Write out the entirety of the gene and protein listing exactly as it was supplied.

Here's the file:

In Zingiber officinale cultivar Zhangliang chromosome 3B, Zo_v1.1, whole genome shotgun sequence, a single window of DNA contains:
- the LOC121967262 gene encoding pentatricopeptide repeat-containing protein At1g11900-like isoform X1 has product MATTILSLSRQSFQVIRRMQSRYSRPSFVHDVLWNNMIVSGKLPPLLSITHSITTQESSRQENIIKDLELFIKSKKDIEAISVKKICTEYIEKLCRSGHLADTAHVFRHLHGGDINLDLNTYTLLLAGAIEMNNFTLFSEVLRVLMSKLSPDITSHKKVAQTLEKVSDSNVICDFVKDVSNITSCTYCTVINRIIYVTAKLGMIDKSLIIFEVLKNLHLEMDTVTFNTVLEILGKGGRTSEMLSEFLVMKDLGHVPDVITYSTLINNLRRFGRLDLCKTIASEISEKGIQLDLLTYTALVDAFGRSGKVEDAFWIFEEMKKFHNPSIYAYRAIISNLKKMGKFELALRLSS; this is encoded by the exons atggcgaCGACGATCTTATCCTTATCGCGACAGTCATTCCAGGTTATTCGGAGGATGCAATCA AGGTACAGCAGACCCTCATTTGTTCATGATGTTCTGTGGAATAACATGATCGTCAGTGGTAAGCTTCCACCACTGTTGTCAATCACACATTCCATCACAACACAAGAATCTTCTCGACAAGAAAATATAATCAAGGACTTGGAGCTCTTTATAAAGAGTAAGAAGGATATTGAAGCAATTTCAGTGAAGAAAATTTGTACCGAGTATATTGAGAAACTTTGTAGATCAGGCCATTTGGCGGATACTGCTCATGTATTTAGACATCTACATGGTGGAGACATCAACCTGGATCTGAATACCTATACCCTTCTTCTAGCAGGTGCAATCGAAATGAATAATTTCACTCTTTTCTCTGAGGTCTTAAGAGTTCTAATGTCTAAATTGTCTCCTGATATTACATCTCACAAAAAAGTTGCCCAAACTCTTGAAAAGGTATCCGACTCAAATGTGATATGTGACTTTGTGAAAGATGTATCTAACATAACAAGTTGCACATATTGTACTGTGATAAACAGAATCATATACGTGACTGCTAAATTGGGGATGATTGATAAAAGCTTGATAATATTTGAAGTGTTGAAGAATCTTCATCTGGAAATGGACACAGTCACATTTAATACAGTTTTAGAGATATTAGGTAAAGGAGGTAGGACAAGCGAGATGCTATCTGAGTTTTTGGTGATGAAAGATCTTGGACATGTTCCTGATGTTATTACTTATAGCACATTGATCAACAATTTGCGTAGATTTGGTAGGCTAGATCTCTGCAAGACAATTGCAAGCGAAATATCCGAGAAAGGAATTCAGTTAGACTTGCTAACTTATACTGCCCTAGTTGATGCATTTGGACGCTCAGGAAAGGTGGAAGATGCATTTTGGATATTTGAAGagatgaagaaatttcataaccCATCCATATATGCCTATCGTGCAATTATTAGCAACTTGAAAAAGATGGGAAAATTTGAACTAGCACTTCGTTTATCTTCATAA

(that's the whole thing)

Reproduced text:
In Zingiber officinale cultivar Zhangliang chromosome 3B, Zo_v1.1, whole genome shotgun sequence, a single window of DNA contains:
- the LOC121967262 gene encoding pentatricopeptide repeat-containing protein At1g11900-like isoform X1 has product MATTILSLSRQSFQVIRRMQSRYSRPSFVHDVLWNNMIVSGKLPPLLSITHSITTQESSRQENIIKDLELFIKSKKDIEAISVKKICTEYIEKLCRSGHLADTAHVFRHLHGGDINLDLNTYTLLLAGAIEMNNFTLFSEVLRVLMSKLSPDITSHKKVAQTLEKVSDSNVICDFVKDVSNITSCTYCTVINRIIYVTAKLGMIDKSLIIFEVLKNLHLEMDTVTFNTVLEILGKGGRTSEMLSEFLVMKDLGHVPDVITYSTLINNLRRFGRLDLCKTIASEISEKGIQLDLLTYTALVDAFGRSGKVEDAFWIFEEMKKFHNPSIYAYRAIISNLKKMGKFELALRLSS; this is encoded by the exons atggcgaCGACGATCTTATCCTTATCGCGACAGTCATTCCAGGTTATTCGGAGGATGCAATCA AGGTACAGCAGACCCTCATTTGTTCATGATGTTCTGTGGAATAACATGATCGTCAGTGGTAAGCTTCCACCACTGTTGTCAATCACACATTCCATCACAACACAAGAATCTTCTCGACAAGAAAATATAATCAAGGACTTGGAGCTCTTTATAAAGAGTAAGAAGGATATTGAAGCAATTTCAGTGAAGAAAATTTGTACCGAGTATATTGAGAAACTTTGTAGATCAGGCCATTTGGCGGATACTGCTCATGTATTTAGACATCTACATGGTGGAGACATCAACCTGGATCTGAATACCTATACCCTTCTTCTAGCAGGTGCAATCGAAATGAATAATTTCACTCTTTTCTCTGAGGTCTTAAGAGTTCTAATGTCTAAATTGTCTCCTGATATTACATCTCACAAAAAAGTTGCCCAAACTCTTGAAAAGGTATCCGACTCAAATGTGATATGTGACTTTGTGAAAGATGTATCTAACATAACAAGTTGCACATATTGTACTGTGATAAACAGAATCATATACGTGACTGCTAAATTGGGGATGATTGATAAAAGCTTGATAATATTTGAAGTGTTGAAGAATCTTCATCTGGAAATGGACACAGTCACATTTAATACAGTTTTAGAGATATTAGGTAAAGGAGGTAGGACAAGCGAGATGCTATCTGAGTTTTTGGTGATGAAAGATCTTGGACATGTTCCTGATGTTATTACTTATAGCACATTGATCAACAATTTGCGTAGATTTGGTAGGCTAGATCTCTGCAAGACAATTGCAAGCGAAATATCCGAGAAAGGAATTCAGTTAGACTTGCTAACTTATACTGCCCTAGTTGATGCATTTGGACGCTCAGGAAAGGTGGAAGATGCATTTTGGATATTTGAAGagatgaagaaatttcataaccCATCCATATATGCCTATCGTGCAATTATTAGCAACTTGAAAAAGATGGGAAAATTTGAACTAGCACTTCGTTTATCTTCATAA